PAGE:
MOBERLY, Mo. (AP) -- The CEO of a failed artificial sweetener company was charged Tuesday with theft and securities fraud in Missouri for using bond revenues to avoid foreclosure on his Beverly Hills, Calif., home and for failing to tell the truth about the company’s troubled operations.
The charges announced by Attorney General Chris Koster cap a yearlong investigation into Bruce Cole, who was chairman and CEO of Mamtek U.S.
The company received $39 million in bonds from Moberly, Mo., and authorization for up to $17 million of state incentives to build an artificial sweetener factory in the city which Gov. Jay Nixon said would eventually employ more than 600 people. But construction was halted on the partially complete facility after Mamtek missed a bond payment in August 2011.
The charges filed in Randolph County Circuit Court on Tuesday allege that Cole used a sham company called Ramwell Industrial Inc. to invoice Mamtek for more than $4 million of purported engineering-related services. Immediately after Mamtek received the bond revenues in July 2010, Cole wired $700,000 to his wife’s personal bank account, the charges allege. She then used part of the money to make a mortgage payment and avoid an impending foreclosure on their Beverly Hills home.
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“Today, we have alleged that Mr. Cole deceived the city and the investors about the project and unlawfully profited from the investment by taking at least $700,000 from the bond money for his own personal use,” Koster said in a written statement accompanying the charges.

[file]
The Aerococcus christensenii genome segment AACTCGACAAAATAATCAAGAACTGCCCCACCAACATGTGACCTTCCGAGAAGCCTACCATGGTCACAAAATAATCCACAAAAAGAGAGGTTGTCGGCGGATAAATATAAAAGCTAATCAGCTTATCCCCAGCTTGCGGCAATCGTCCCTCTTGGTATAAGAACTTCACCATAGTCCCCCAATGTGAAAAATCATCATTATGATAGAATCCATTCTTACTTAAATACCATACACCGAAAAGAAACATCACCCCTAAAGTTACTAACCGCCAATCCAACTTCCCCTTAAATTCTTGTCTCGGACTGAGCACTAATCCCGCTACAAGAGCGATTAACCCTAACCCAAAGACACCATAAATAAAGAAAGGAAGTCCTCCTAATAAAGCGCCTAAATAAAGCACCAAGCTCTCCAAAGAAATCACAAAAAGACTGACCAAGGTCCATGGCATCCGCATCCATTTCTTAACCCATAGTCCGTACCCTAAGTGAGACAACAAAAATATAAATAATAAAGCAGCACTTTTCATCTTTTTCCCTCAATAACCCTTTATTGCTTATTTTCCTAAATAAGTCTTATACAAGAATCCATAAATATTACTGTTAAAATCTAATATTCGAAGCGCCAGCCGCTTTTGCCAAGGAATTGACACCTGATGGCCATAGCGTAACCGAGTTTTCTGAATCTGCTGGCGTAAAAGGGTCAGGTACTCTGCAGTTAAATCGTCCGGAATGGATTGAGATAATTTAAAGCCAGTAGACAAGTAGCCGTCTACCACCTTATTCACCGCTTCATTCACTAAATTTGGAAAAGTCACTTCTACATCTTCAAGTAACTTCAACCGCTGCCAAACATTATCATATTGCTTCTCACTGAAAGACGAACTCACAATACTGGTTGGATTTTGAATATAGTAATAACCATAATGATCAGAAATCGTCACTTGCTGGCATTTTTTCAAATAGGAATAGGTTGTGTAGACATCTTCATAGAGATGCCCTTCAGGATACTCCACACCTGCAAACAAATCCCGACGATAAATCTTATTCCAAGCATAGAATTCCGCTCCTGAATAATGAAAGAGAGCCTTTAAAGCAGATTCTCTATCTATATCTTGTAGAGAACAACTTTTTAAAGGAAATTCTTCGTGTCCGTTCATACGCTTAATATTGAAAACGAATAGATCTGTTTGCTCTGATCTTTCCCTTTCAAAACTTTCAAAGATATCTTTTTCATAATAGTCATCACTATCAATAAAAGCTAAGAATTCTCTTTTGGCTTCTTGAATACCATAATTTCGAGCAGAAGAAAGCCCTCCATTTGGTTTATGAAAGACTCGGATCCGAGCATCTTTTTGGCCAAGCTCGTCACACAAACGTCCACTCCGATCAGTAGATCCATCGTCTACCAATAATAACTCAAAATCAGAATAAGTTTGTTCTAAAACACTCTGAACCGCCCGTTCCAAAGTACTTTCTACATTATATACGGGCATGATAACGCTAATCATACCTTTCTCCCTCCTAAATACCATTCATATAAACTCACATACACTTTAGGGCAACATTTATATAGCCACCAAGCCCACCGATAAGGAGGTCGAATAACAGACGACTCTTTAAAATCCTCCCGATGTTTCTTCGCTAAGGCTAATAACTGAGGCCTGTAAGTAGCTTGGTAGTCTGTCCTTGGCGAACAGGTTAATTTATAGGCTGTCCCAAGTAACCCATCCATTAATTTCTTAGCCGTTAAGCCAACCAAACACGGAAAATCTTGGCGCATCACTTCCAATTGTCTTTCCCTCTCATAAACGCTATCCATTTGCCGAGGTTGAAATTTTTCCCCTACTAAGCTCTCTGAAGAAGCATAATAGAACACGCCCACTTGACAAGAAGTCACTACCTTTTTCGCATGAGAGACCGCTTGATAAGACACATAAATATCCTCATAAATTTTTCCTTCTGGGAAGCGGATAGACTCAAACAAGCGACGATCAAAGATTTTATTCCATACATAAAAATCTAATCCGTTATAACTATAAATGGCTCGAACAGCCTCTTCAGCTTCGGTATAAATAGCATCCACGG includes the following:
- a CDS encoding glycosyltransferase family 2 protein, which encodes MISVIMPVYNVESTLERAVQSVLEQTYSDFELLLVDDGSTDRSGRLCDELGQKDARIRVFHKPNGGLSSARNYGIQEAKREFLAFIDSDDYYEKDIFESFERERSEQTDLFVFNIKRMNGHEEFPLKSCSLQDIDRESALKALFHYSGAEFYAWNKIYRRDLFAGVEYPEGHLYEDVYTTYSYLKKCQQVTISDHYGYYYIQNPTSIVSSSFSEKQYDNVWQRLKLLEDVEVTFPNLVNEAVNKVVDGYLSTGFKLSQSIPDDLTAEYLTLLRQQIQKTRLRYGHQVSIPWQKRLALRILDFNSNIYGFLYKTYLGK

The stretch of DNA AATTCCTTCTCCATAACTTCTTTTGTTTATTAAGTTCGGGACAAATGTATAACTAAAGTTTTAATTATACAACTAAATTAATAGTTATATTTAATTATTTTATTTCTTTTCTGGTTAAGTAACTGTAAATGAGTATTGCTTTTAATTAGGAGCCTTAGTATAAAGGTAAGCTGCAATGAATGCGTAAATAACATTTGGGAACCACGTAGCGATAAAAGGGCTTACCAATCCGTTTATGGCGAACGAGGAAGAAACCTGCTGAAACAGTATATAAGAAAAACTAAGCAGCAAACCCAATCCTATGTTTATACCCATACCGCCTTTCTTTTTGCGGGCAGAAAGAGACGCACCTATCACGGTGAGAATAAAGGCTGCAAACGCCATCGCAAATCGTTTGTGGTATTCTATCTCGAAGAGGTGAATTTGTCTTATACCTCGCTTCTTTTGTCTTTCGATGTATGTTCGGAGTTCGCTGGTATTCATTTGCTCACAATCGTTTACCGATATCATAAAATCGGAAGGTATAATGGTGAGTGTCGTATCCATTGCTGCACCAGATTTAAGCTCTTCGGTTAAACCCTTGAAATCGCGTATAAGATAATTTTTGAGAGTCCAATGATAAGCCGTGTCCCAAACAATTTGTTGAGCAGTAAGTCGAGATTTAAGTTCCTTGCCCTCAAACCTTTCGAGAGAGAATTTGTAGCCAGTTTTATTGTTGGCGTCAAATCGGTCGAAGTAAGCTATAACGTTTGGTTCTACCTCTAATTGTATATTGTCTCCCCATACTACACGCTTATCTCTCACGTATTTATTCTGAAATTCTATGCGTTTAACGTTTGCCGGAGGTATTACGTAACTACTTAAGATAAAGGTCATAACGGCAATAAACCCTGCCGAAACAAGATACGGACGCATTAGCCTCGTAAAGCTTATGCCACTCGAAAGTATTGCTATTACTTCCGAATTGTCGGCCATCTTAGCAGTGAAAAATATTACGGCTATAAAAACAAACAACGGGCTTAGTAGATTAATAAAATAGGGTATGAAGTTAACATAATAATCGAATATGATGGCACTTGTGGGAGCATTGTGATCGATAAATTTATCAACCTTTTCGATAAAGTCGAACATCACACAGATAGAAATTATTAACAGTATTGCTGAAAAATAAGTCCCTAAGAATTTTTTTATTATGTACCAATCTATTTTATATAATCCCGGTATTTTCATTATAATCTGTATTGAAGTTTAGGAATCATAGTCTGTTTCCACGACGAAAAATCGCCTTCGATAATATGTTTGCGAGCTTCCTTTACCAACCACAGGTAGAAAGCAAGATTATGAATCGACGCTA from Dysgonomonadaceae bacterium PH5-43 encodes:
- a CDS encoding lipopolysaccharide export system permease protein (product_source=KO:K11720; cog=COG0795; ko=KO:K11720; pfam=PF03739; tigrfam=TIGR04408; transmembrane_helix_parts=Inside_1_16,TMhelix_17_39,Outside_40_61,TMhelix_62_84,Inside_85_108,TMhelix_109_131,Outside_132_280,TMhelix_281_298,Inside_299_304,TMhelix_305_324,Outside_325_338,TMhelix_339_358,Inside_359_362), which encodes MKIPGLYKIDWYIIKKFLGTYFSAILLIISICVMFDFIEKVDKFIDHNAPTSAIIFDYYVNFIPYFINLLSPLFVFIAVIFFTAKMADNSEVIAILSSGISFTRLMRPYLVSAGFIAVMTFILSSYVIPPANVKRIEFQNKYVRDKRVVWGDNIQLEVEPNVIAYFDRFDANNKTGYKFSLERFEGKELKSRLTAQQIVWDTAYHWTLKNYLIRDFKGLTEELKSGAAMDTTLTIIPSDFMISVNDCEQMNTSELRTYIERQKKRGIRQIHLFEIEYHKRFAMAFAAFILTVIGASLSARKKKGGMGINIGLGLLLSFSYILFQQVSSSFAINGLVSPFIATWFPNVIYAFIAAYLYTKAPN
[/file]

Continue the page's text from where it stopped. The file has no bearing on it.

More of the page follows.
The charges were filed in conjunction with Randolph County Prosecutor Mike Fusselman as part of an investigation that also included assistance from the U.S. Securities and Exchange Commission.
In addition to the theft charge, Cole faces four counts of securities fraud related to the bonds. One count cites a scheme to use Ramwell to defraud Mamtek and the bondholders. The other three counts claim Cole made false statements or failed to disclose important facts about his company. Those include assertions that:
Mamtek’s manufacturing process did not use hazardous materials, when it fact it did;
Mamtek operated a fully functional sucralose production facility in Fujian Province, China, when in fact the facility was not producing any artificial sweetener at that time and had been shut down by the Chinese government;
The Moberly facility could be built and operating at full scale within four to six months, when in fact Cole knew it would take longer.
The stealing charge is punishable by up to 15 years in prison. The securities fraud charges are each punishable by up to 10 years in prison and a $1 million fine.
As a result of Mamtek’s financial collapse last year, Moberly defaulted on its bonds. The state never paid out any of the incentives it had authorized, because Mamtek failed to meet the necessary benchmarks before it halted construction of the plant.